Code blue.

Code blue.

Code blue.

The law, lawyers, and the court.
Oct. 27 2005 1:52 PM

Code Blue

What the Miers withdrawal means for abortion code-speak.

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The epitaph for Harriet Miers' failed bid to be an associate justice on the U.S. Supreme Court should go like this:

Here lies the nomination of Harriet Miers
Oct. 3, 2005 - Oct. 27 2005
With her died the ability to speak about Roe in code

Dahlia Lithwick Dahlia Lithwick

Dahlia Lithwick writes about the courts and the law for Slate and hosts the podcast Amicus.

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The Miers nomination went off the rails about seven seconds after it was announced, in large part because President Bush tried to mollify his base in code. The nominee had no background or record as a movement conservative and no written promises to be the kind of right-wing activist who would spearhead a Supreme Court counterrevolution. What she had—according to the president—was a "good heart." She was a religious person and she was loyal to him. That, Bush thought, would suffice to assure everyone that she had it in for Roe v. Wade.

But it didn't suffice, because movement conservatives weren't willing to settle for a coded message anymore. They have built up a strong and capable stable of thinkers and jurists who are not speaking in half-promises or symbols. And they wanted a nominee with the brains and brawn to overturn Roe because it's bad law rather than just because it's "a sin." The code also didn't suffice because the right had heard the same coded promises about Justices Sandra Day O'Connor, Anthony Kennedy, and David Souter—and had dejectedly watched them go on to uphold Roe. Sick and tired of ambiguous messages and middle-of-the-road nominees, they would not be placated by anyone who wasn't willing to say, as are Janice Rodgers Brown or Priscilla Owen or Edith Jones, that Roe must die now.

John Roberts was the last wink, or coded nominee, the far right will ever accept. Not because he won't prove to be as conservative as they hope. But because they held their fire on Roberts as a quid pro quo; they were assured that an Owen or a Michael Luttig would be their payback for that acquiescence. Bush's base never loved Roberts. They worried about his moderation and his caution and they worried about his possible softness on gay rights after it became clear that he'd been on the wrong side of Romer v. Evans—the 1996 gay-rights case out of Colorado. The outrage you saw over Miers was the outrage of a promise broken.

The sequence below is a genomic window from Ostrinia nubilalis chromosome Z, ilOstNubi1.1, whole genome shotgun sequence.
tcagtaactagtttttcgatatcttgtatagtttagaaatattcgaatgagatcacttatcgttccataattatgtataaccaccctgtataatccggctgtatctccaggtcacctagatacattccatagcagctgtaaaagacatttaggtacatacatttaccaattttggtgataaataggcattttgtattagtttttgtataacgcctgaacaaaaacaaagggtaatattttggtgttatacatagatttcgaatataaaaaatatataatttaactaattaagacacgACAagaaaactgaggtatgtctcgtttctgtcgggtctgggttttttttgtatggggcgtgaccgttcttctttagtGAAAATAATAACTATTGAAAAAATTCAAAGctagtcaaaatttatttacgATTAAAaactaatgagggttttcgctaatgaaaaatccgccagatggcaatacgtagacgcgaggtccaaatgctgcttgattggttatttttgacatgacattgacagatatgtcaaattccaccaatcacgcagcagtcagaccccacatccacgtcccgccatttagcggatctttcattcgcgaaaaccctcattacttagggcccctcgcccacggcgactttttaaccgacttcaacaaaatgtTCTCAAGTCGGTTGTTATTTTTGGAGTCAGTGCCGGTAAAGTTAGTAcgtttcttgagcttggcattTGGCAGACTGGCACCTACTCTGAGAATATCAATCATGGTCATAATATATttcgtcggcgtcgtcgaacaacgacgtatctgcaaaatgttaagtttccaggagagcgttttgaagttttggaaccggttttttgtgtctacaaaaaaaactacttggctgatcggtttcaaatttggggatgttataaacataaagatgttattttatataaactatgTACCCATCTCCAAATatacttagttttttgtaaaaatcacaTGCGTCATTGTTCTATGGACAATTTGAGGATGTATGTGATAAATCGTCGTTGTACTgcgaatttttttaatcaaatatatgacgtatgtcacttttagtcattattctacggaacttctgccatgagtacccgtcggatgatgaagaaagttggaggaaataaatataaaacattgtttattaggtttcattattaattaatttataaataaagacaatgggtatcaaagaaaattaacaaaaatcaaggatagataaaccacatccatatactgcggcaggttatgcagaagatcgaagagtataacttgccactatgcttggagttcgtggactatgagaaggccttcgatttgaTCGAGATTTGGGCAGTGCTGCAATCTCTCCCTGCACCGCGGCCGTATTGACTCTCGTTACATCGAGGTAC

The vociferous demands by both Democrats and Republicans in the Senate to see Miers' work product from her time as White House Counsel reveal that coded messages are not doing it for either side anymore. The same GOP senators who would have fought to the death to keep John Roberts' work product secret were clamoring louder than anyone to see Miers'. Both sides needed to see tangible evidence of what she would do in the future because the currency of the wink died with Roberts.

It's going to be easy to panic and argue—as all the interest groups are already doing—that the Miers nomination represents a capitulation by the embattled Bush administration to the far right. But that's an overreading. Certainly pundits and activists from Bush's base lit the first fires under this nomination. But over the intervening weeks, Miers did herself in. She gave nobody a reason to support her. Instead of offering something for everyone, Miers offered nothing to anyone.

It will be a shame if Bush's capitulation to basic common sense is spun merely as a capitulation to his base. The real story is not necessarily that the far right is driving the bus. It's that movement conservatives won't ever again accept anyone who hasn't promised outright and on paper that they support the base's political agenda. That may prove a big win for the base; but only if Bush is content to be perceived as their water boy for the next three years. In either case, it's a big win for honesty, and that may be, in the end, a good thing.